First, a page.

Though Shani Gofman had been teased for being fat since the fourth grade, she had learned to deal with it.
She was a B student and in the drama club at school. She had good friends and a boyfriend she had met through Facebook. She even showed off her curves in spandex leggings and snug shirts.
When her pediatrician, Dr. Senya Vayner, first mentioned weight-loss surgery, Ms. Gofman was 17, still living with her parents in Bensonhurst, Brooklyn, her bedroom decorated with glow-in-the-dark stars because she was afraid of the dark.
There was no question, at 5-foot-1 and more than 250 pounds, she was overweight.
But she resisted, saying she could diet.
“I’ll lose weight,” Ms. Gofman assured her doctor.
Dr. Vayner said, prophetically, “It’s not your fault, but you’re not going to be able to do it.
Along with the obesity epidemic in America has come an explosion in weight-loss surgery, with about 220,000 operations a year — a sevenfold leap in a decade, according to industry figures — costing more than $6 billion a year. And the newest frontier is young patients like Ms. Gofman, who allowed The New York Times to follow her for a year as she had the operation and then embarked on a quest to lose weight, navigating challenges to her morale, her self-image and her relationships with family members and friends.
A friend of mine is recovering from Breast Cancer — she was under 30 when diagnosed and it changed her physically and emotionally. She wrote this post recently that I when I read it yesterday, it was perfect timing. I really needed this reminder. I hope you find the inspiration and support in her words — which I did– when you are feeling down about you and your body.
…understanding that we all have something. Maybe some more severe than others, but we have all been through challenges and perhaps don’t like certain things about our bodies. It is a personal journey of acceptance of one’s own self and loving who you are despite sickness or injury.
I’m not one for these weeks devoted to self awareness and all, but this one is certainly carrying the right message. I work on this sort of stuff every single day. Self talk – the little voice we have inside of us that second guesses, fills you with self doubt and questions or self worth. It’s the same voice that tries to deflate and devalue all the work I have done living healthy and fit.
It’s not uncommon for women (or even men) to bond with each other over the travails of their appearance: their hair, their clothes, their weight, their fat. Sound familiar? If so, take note. The week of Oct. 16-22 isFat Talk Free Week. It’s a week in which people are encouraged to stop their “fat talk.” What is fat talk? It’s comments like” I feel so fat in these clothes,” or “do I look fat?” It can also be saying to someone else, “You look great, did you lose weight?” This implies that lost weight is the metric of looking good.
Although some women say that such talk makes them feel better, research suggests that in fact the opposite is true. Do you engage in fat talk? If so, here’s a challenge: Try not doing it — for a day, then for a string of days, then for a week. And what better time then during Fat Talk Free week.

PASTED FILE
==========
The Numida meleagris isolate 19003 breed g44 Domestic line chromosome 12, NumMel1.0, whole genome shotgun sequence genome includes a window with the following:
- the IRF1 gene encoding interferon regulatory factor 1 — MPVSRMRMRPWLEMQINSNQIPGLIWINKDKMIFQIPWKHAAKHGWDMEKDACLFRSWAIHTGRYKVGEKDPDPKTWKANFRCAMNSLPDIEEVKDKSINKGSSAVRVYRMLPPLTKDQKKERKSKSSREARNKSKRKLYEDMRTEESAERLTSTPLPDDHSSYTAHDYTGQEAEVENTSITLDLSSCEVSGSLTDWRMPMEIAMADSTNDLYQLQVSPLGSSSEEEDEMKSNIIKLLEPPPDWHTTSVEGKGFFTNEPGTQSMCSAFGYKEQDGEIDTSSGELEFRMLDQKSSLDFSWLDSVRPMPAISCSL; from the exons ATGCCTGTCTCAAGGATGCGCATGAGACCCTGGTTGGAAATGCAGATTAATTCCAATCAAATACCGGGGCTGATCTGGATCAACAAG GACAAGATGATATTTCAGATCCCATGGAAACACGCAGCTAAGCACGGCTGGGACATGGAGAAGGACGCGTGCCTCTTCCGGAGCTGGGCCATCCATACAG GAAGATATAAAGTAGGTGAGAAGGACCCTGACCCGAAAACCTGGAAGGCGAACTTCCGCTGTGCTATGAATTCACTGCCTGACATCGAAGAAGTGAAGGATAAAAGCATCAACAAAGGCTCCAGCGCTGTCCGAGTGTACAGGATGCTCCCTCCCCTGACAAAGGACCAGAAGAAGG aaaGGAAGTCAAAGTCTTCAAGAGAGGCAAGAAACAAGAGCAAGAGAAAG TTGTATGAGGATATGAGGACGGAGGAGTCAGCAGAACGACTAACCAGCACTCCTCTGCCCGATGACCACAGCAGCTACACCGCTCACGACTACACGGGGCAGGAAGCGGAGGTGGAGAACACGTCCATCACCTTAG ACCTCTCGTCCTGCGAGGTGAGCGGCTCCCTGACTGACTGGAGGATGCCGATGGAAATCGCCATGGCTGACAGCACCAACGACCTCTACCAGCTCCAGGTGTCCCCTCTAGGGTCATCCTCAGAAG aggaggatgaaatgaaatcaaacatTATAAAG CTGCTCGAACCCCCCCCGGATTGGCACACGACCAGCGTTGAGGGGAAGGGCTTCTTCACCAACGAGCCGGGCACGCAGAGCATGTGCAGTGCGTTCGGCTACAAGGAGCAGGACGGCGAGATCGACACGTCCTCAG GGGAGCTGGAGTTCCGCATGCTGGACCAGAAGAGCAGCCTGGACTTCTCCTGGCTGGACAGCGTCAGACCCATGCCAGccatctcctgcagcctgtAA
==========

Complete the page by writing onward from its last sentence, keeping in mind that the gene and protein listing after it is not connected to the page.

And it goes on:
If you partake in fat talk, it’s in part because our culture encourages it. Through various media (including TV, film, magazine ads and articles), we’re all encouraged to think that our bodies should approximate a thin “ideal.” And if we don’t have that type of body (which the vast majority of us don’t), then we shouldn’t feel okay about our bodies. Unfortunately, most of us go along with this premise and we dislike our bodies. Fight back against this premise and the way it makes you feel. To help you in this endeavor, Oct. 19 is Love Your Body Day.
This song by Pink always speaks to that voice inside –
I watched a trailer for a documentary coming out and it just completely drove home something I was thinking about — just yesterday. Hannah – My amazing, smart, beautiful, funny, quirky, inquisitive, bold, artistic, confident, caring daughter. She is so sure of herself, so confident. I love that she sees the world as hers for the taking — no obstacles in her way.
She decided a few weeks ago she wanted to run for Vice President of her elementary school. No discussion with us about what we thought, no signs of doubt –she was nominated as a candidate, got to work on her speech and poster — all without any real involvement on our end.
They are filming the candidate speeches today – she practiced, figured out how she wanted to deliver it, picked out a nice outfit, brushed her hair extra this morning, told me she was a bit nervous, and then waved and kissed me goodbye as she headed off to school. I wished her luck and told her I was so proud of her and that i thought she was made to do this!
She showed no signs of doubt, no worries if she is good enough or if she is worthy of running. She just knows she is — and I am so beyond words proud of her.
But sadly, I know there will come a time, if she is like most young girls, where those feelings will be challenged, if not lost. She will begin to doubt her abilities, her accomplishments, and even more – her looks. She will begin to think her looks matter more than her actions and intelligence. She will begin to focus on her imperfections, which are exactly the things that make her HER and so special. What causes that moment when it changes? I wish i could capture the HER right now — and release it as she grows up and needs it. I want her to grow up and be an enhanced version of HER, but keep the part of HER- that knows she CAN DO IT – in tact.